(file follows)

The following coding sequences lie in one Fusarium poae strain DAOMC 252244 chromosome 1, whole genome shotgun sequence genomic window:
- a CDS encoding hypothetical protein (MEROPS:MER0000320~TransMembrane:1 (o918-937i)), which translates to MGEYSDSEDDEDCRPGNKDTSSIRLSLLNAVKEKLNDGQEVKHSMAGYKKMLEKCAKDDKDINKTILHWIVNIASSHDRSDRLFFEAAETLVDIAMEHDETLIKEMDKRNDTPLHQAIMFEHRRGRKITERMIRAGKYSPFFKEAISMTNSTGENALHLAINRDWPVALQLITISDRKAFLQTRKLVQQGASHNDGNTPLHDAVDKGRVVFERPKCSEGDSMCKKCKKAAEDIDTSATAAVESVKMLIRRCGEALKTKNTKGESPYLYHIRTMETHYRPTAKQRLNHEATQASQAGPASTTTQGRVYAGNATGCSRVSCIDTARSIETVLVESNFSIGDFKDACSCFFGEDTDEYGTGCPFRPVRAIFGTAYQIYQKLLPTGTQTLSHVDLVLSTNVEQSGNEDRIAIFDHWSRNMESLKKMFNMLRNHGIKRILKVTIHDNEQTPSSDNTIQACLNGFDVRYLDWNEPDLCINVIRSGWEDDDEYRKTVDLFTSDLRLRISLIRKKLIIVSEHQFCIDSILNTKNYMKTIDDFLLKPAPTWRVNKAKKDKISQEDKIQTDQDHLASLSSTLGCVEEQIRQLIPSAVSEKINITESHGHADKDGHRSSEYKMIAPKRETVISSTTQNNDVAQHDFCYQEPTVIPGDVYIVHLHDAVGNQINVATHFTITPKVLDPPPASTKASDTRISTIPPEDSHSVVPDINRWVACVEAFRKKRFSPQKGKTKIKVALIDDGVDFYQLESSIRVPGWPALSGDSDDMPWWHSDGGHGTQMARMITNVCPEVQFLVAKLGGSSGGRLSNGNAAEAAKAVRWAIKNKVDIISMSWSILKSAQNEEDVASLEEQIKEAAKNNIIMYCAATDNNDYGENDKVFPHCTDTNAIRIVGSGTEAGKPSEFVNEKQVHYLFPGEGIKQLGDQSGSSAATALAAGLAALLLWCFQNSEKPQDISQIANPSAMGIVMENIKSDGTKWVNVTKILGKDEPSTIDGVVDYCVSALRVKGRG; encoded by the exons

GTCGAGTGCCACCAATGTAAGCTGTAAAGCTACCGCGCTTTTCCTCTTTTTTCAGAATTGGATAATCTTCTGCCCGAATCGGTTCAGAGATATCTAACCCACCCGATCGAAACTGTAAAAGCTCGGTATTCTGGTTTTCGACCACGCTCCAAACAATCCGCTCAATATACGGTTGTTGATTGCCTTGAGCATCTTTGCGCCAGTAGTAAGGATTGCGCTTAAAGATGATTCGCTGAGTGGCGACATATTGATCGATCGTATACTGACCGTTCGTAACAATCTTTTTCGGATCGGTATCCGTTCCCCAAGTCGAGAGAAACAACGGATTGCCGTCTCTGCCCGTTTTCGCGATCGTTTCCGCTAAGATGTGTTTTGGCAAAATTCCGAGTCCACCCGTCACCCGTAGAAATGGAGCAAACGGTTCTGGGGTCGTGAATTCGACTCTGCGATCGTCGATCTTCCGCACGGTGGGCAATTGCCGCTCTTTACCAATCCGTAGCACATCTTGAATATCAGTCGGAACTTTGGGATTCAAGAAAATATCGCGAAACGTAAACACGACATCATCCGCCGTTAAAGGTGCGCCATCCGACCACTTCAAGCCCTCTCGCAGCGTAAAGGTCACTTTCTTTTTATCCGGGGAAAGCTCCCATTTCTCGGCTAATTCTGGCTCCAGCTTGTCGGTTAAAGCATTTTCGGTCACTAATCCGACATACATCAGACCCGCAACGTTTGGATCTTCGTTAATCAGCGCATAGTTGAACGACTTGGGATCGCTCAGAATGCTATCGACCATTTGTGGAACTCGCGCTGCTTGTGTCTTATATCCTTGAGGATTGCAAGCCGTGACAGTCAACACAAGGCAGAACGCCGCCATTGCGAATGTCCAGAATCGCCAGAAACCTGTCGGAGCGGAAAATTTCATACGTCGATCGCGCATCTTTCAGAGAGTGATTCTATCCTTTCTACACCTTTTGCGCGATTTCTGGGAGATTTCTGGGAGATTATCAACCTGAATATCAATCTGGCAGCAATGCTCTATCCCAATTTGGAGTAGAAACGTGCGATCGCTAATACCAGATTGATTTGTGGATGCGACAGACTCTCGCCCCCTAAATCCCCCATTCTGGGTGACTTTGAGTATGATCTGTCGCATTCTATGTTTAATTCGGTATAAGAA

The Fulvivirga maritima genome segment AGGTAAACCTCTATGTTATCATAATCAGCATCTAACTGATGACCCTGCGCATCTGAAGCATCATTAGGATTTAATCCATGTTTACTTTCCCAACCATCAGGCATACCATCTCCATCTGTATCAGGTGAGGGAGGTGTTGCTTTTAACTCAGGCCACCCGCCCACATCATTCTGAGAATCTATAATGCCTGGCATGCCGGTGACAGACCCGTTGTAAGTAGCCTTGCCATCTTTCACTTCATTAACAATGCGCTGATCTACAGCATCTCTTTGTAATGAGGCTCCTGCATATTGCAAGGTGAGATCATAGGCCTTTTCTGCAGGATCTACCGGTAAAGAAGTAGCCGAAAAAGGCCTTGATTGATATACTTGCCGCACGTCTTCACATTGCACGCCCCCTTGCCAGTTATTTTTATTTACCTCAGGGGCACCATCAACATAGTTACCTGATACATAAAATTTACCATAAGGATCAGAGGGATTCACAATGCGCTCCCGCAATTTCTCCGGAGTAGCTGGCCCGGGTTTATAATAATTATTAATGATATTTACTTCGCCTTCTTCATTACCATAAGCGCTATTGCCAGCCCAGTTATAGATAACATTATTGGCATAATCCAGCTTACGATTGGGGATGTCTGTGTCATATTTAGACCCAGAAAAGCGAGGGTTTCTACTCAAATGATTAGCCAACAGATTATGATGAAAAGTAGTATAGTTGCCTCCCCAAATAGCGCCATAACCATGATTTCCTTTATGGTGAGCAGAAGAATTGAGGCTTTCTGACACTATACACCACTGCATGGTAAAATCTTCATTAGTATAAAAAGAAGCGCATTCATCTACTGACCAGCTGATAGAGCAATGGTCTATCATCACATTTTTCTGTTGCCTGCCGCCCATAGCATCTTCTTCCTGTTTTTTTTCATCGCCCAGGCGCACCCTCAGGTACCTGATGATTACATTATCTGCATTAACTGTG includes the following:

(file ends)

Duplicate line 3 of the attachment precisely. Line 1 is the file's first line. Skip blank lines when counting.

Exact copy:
GTCGAGTGCCACCAATGTAAGCTGTAAAGCTACCGCGCTTTTCCTCTTTTTTCAGAATTGGATAATCTTCTGCCCGAATCGGTTCAGAGATATCTAACCCACCCGATCGAAACTGTAAAAGCTCGGTATTCTGGTTTTCGACCACGCTCCAAACAATCCGCTCAATATACGGTTGTTGATTGCCTTGAGCATCTTTGCGCCAGTAGTAAGGATTGCGCTTAAAGATGATTCGCTGAGTGGCGACATATTGATCGATCGTATACTGACCGTTCGTAACAATCTTTTTCGGATCGGTATCCGTTCCCCAAGTCGAGAGAAACAACGGATTGCCGTCTCTGCCCGTTTTCGCGATCGTTTCCGCTAAGATGTGTTTTGGCAAAATTCCGAGTCCACCCGTCACCCGTAGAAATGGAGCAAACGGTTCTGGGGTCGTGAATTCGACTCTGCGATCGTCGATCTTCCGCACGGTGGGCAATTGCCGCTCTTTACCAATCCGTAGCACATCTTGAATATCAGTCGGAACTTTGGGATTCAAGAAAATATCGCGAAACGTAAACACGACATCATCCGCCGTTAAAGGTGCGCCATCCGACCACTTCAAGCCCTCTCGCAGCGTAAAGGTCACTTTCTTTTTATCCGGGGAAAGCTCCCATTTCTCGGCTAATTCTGGCTCCAGCTTGTCGGTTAAAGCATTTTCGGTCACTAATCCGACATACATCAGACCCGCAACGTTTGGATCTTCGTTAATCAGCGCATAGTTGAACGACTTGGGATCGCTCAGAATGCTATCGACCATTTGTGGAACTCGCGCTGCTTGTGTCTTATATCCTTGAGGATTGCAAGCCGTGACAGTCAACACAAGGCAGAACGCCGCCATTGCGAATGTCCAGAATCGCCAGAAACCTGTCGGAGCGGAAAATTTCATACGTCGATCGCGCATCTTTCAGAGAGTGATTCTATCCTTTCTACACCTTTTGCGCGATTTCTGGGAGATTTCTGGGAGATTATCAACCTGAATATCAATCTGGCAGCAATGCTCTATCCCAATTTGGAGTAGAAACGTGCGATCGCTAATACCAGATTGATTTGTGGATGCGACAGACTCTCGCCCCCTAAATCCCCCATTCTGGGTGACTTTGAGTATGATCTGTCGCATTCTATGTTTAATTCGGTATAAGAA